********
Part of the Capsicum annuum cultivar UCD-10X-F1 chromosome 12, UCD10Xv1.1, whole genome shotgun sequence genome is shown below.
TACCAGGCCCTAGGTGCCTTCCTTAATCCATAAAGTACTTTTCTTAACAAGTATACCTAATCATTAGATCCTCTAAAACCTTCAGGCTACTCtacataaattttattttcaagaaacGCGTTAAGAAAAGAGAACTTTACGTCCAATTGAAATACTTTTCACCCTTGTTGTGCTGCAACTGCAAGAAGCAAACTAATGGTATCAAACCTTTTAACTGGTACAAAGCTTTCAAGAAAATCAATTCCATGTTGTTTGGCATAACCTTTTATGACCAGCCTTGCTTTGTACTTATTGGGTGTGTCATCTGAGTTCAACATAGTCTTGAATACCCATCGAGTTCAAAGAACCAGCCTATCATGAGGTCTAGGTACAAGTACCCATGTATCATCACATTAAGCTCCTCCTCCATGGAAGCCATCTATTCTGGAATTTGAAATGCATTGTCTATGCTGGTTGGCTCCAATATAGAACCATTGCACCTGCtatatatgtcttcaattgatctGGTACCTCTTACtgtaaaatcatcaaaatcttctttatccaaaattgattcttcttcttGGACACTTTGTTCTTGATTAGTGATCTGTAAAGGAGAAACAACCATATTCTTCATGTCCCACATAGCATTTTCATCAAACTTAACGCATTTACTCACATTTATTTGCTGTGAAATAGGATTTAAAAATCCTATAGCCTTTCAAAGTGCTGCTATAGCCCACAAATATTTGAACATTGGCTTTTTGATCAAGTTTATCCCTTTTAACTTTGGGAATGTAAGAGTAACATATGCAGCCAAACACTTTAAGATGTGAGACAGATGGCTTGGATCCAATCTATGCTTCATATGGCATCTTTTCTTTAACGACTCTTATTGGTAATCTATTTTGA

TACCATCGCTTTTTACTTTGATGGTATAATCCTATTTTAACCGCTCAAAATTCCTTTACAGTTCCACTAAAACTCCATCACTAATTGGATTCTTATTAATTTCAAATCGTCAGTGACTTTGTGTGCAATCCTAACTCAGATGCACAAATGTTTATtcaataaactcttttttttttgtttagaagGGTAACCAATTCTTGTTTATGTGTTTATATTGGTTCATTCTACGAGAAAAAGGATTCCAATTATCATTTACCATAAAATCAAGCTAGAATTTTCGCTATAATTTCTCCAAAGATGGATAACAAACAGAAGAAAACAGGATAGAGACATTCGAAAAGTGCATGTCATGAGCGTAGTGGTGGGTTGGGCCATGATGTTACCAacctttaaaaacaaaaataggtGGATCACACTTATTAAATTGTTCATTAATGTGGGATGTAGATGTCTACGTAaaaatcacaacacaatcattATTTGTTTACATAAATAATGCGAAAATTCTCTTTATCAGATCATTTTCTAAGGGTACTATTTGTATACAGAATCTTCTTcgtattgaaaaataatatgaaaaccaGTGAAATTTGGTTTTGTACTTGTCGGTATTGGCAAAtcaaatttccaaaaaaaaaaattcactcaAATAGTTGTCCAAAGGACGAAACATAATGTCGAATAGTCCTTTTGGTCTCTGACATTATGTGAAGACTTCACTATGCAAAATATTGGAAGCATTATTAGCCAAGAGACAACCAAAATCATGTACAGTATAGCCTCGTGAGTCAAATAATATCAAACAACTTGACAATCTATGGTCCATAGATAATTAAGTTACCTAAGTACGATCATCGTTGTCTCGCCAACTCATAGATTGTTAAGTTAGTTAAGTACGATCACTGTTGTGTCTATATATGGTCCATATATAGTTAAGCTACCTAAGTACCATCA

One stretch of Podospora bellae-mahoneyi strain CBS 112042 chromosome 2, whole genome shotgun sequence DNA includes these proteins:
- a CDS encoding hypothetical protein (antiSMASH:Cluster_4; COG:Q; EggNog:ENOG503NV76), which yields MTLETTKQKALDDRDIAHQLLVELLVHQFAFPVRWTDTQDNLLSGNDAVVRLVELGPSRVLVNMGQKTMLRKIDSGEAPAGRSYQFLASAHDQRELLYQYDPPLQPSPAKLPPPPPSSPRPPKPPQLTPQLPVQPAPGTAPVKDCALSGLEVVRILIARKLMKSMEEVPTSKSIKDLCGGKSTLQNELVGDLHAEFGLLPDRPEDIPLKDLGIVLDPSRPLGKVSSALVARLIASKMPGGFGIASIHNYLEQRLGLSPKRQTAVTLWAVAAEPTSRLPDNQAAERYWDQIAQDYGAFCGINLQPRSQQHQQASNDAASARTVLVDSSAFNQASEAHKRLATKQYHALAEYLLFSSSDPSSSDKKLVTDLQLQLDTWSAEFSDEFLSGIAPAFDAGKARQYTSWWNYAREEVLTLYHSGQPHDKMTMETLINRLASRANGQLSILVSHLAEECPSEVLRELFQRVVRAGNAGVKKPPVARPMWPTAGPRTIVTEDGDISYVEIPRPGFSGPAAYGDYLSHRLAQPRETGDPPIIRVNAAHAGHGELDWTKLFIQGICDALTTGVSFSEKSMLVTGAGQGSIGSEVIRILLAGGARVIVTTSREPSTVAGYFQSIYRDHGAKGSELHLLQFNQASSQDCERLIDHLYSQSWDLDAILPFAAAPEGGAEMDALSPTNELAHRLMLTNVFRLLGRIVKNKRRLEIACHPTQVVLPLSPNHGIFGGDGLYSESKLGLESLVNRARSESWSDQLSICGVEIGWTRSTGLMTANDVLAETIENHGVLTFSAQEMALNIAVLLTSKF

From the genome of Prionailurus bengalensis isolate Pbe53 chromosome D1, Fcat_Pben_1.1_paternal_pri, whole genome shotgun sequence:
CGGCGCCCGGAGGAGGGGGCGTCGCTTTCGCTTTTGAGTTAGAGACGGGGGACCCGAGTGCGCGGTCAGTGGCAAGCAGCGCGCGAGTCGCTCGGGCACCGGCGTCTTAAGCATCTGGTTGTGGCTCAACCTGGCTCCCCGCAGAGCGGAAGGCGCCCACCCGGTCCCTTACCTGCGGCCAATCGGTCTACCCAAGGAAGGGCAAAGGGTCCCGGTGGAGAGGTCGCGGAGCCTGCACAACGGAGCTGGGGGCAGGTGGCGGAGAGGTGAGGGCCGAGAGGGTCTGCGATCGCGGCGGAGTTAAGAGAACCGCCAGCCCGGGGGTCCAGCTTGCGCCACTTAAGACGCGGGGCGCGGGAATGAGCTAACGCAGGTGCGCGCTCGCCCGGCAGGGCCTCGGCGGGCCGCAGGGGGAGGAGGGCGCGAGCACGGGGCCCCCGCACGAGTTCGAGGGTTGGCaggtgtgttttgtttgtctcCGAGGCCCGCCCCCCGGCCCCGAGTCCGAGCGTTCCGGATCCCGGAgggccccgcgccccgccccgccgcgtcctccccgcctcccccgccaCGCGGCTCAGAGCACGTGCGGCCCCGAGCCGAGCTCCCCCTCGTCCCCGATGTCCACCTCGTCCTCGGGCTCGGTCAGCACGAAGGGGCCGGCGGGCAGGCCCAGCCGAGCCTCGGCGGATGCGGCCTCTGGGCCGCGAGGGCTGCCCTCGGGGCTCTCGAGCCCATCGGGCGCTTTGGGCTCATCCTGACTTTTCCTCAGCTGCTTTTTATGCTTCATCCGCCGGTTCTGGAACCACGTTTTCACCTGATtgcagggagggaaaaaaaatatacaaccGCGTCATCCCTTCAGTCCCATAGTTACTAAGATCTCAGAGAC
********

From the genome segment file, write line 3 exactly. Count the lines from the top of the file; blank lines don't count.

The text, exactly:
TACCATCGCTTTTTACTTTGATGGTATAATCCTATTTTAACCGCTCAAAATTCCTTTACAGTTCCACTAAAACTCCATCACTAATTGGATTCTTATTAATTTCAAATCGTCAGTGACTTTGTGTGCAATCCTAACTCAGATGCACAAATGTTTATtcaataaactcttttttttttgtttagaagGGTAACCAATTCTTGTTTATGTGTTTATATTGGTTCATTCTACGAGAAAAAGGATTCCAATTATCATTTACCATAAAATCAAGCTAGAATTTTCGCTATAATTTCTCCAAAGATGGATAACAAACAGAAGAAAACAGGATAGAGACATTCGAAAAGTGCATGTCATGAGCGTAGTGGTGGGTTGGGCCATGATGTTACCAacctttaaaaacaaaaataggtGGATCACACTTATTAAATTGTTCATTAATGTGGGATGTAGATGTCTACGTAaaaatcacaacacaatcattATTTGTTTACATAAATAATGCGAAAATTCTCTTTATCAGATCATTTTCTAAGGGTACTATTTGTATACAGAATCTTCTTcgtattgaaaaataatatgaaaaccaGTGAAATTTGGTTTTGTACTTGTCGGTATTGGCAAAtcaaatttccaaaaaaaaaaattcactcaAATAGTTGTCCAAAGGACGAAACATAATGTCGAATAGTCCTTTTGGTCTCTGACATTATGTGAAGACTTCACTATGCAAAATATTGGAAGCATTATTAGCCAAGAGACAACCAAAATCATGTACAGTATAGCCTCGTGAGTCAAATAATATCAAACAACTTGACAATCTATGGTCCATAGATAATTAAGTTACCTAAGTACGATCATCGTTGTCTCGCCAACTCATAGATTGTTAAGTTAGTTAAGTACGATCACTGTTGTGTCTATATATGGTCCATATATAGTTAAGCTACCTAAGTACCATCA